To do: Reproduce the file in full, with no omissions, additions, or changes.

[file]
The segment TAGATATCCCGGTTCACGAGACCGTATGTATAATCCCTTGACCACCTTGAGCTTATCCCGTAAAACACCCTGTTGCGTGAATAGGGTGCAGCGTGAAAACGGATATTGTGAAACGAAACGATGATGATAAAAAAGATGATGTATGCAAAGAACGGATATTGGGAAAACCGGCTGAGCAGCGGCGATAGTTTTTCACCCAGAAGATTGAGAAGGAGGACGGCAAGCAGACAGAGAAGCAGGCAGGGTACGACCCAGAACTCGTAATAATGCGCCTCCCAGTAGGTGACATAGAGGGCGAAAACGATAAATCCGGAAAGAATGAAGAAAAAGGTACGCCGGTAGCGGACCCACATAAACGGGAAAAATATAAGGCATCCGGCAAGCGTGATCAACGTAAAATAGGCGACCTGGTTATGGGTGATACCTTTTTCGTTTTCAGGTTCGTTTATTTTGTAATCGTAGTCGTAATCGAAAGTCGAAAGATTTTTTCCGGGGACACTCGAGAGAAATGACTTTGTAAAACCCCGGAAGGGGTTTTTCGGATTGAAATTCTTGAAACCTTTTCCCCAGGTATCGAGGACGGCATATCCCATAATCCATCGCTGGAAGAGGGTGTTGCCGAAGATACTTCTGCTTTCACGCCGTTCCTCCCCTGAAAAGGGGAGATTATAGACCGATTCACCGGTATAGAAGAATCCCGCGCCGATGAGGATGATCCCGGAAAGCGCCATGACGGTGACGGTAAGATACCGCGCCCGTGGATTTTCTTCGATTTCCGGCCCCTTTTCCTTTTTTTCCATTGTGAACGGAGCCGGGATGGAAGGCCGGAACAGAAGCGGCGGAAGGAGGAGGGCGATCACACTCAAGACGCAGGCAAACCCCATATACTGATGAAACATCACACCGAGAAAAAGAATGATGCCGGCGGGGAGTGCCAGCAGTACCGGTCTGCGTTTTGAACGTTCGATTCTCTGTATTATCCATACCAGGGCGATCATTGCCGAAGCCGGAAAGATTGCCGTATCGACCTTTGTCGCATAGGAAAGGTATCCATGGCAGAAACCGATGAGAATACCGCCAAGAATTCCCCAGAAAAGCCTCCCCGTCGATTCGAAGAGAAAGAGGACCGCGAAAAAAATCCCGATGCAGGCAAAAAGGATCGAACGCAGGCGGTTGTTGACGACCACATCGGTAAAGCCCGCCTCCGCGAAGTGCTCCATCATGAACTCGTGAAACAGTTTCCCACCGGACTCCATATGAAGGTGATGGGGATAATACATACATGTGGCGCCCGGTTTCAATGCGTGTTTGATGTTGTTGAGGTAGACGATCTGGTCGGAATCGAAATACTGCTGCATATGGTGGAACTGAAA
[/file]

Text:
The segment TAGATATCCCGGTTCACGAGACCGTATGTATAATCCCTTGACCACCTTGAGCTTATCCCGTAAAACACCCTGTTGCGTGAATAGGGTGCAGCGTGAAAACGGATATTGTGAAACGAAACGATGATGATAAAAAAGATGATGTATGCAAAGAACGGATATTGGGAAAACCGGCTGAGCAGCGGCGATAGTTTTTCACCCAGAAGATTGAGAAGGAGGACGGCAAGCAGACAGAGAAGCAGGCAGGGTACGACCCAGAACTCGTAATAATGCGCCTCCCAGTAGGTGACATAGAGGGCGAAAACGATAAATCCGGAAAGAATGAAGAAAAAGGTACGCCGGTAGCGGACCCACATAAACGGGAAAAATATAAGGCATCCGGCAAGCGTGATCAACGTAAAATAGGCGACCTGGTTATGGGTGATACCTTTTTCGTTTTCAGGTTCGTTTATTTTGTAATCGTAGTCGTAATCGAAAGTCGAAAGATTTTTTCCGGGGACACTCGAGAGAAATGACTTTGTAAAACCCCGGAAGGGGTTTTTCGGATTGAAATTCTTGAAACCTTTTCCCCAGGTATCGAGGACGGCATATCCCATAATCCATCGCTGGAAGAGGGTGTTGCCGAAGATACTTCTGCTTTCACGCCGTTCCTCCCCTGAAAAGGGGAGATTATAGACCGATTCACCGGTATAGAAGAATCCCGCGCCGATGAGGATGATCCCGGAAAGCGCCATGACGGTGACGGTAAGATACCGCGCCCGTGGATTTTCTTCGATTTCCGGCCCCTTTTCCTTTTTTTCCATTGTGAACGGAGCCGGGATGGAAGGCCGGAACAGAAGCGGCGGAAGGAGGAGGGCGATCACACTCAAGACGCAGGCAAACCCCATATACTGATGAAACATCACACCGAGAAAAAGAATGATGCCGGCGGGGAGTGCCAGCAGTACCGGTCTGCGTTTTGAACGTTCGATTCTCTGTATTATCCATACCAGGGCGATCATTGCCGAAGCCGGAAAGATTGCCGTATCGACCTTTGTCGCATAGGAAAGGTATCCATGGCAGAAACCGATGAGAATACCGCCAAGAATTCCCCAGAAAAGCCTCCCCGTCGATTCGAAGAGAAAGAGGACCGCGAAAAAAATCCCGATGCAGGCAAAAAGGATCGAACGCAGGCGGTTGTTGACGACCACATCGGTAAAGCCCGCCTCCGCGAAGTGCTCCATCATGAACTCGTGAAACAGTTTCCCACCGGACTCCATATGAAGGTGATGGGGATAATACATACATGTGGCGCCCGGTTTCAATGCGTGTTTGATGTTGTTGAGGTAGACGATCTGGTCGGAATCGAAATACTGCTGCATATGGTGGAACTGAAA